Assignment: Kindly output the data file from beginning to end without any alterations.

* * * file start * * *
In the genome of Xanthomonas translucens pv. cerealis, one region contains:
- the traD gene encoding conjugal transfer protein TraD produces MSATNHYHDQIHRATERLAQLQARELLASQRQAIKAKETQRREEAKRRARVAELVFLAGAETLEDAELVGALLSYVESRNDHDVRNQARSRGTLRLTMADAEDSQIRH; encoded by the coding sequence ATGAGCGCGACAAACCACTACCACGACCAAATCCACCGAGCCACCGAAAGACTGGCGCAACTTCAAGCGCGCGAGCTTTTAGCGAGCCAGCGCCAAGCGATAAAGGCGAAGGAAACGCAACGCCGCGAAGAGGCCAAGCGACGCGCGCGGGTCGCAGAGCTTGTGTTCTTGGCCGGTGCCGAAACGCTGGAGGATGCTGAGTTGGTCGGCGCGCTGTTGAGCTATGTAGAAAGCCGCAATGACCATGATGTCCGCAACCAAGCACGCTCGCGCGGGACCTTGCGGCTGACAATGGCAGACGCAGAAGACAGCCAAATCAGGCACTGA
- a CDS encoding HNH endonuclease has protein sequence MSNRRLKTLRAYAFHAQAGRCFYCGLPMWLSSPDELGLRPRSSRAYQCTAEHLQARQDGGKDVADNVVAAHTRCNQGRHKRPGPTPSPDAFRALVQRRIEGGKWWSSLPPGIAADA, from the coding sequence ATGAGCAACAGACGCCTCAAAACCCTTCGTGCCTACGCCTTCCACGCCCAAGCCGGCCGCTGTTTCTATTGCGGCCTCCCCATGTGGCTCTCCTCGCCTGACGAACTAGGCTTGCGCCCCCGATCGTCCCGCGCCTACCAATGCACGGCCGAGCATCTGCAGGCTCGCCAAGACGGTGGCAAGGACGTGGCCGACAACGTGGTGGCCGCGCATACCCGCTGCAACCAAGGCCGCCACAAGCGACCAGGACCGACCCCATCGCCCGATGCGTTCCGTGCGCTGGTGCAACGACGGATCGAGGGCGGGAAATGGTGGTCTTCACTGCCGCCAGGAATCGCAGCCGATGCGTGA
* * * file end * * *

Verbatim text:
In the genome of Xanthomonas translucens pv. cerealis, one region contains:
- the traD gene encoding conjugal transfer protein TraD produces MSATNHYHDQIHRATERLAQLQARELLASQRQAIKAKETQRREEAKRRARVAELVFLAGAETLEDAELVGALLSYVESRNDHDVRNQARSRGTLRLTMADAEDSQIRH; encoded by the coding sequence ATGAGCGCGACAAACCACTACCACGACCAAATCCACCGAGCCACCGAAAGACTGGCGCAACTTCAAGCGCGCGAGCTTTTAGCGAGCCAGCGCCAAGCGATAAAGGCGAAGGAAACGCAACGCCGCGAAGAGGCCAAGCGACGCGCGCGGGTCGCAGAGCTTGTGTTCTTGGCCGGTGCCGAAACGCTGGAGGATGCTGAGTTGGTCGGCGCGCTGTTGAGCTATGTAGAAAGCCGCAATGACCATGATGTCCGCAACCAAGCACGCTCGCGCGGGACCTTGCGGCTGACAATGGCAGACGCAGAAGACAGCCAAATCAGGCACTGA
- a CDS encoding HNH endonuclease has protein sequence MSNRRLKTLRAYAFHAQAGRCFYCGLPMWLSSPDELGLRPRSSRAYQCTAEHLQARQDGGKDVADNVVAAHTRCNQGRHKRPGPTPSPDAFRALVQRRIEGGKWWSSLPPGIAADA, from the coding sequence ATGAGCAACAGACGCCTCAAAACCCTTCGTGCCTACGCCTTCCACGCCCAAGCCGGCCGCTGTTTCTATTGCGGCCTCCCCATGTGGCTCTCCTCGCCTGACGAACTAGGCTTGCGCCCCCGATCGTCCCGCGCCTACCAATGCACGGCCGAGCATCTGCAGGCTCGCCAAGACGGTGGCAAGGACGTGGCCGACAACGTGGTGGCCGCGCATACCCGCTGCAACCAAGGCCGCCACAAGCGACCAGGACCGACCCCATCGCCCGATGCGTTCCGTGCGCTGGTGCAACGACGGATCGAGGGCGGGAAATGGTGGTCTTCACTGCCGCCAGGAATCGCAGCCGATGCGTGA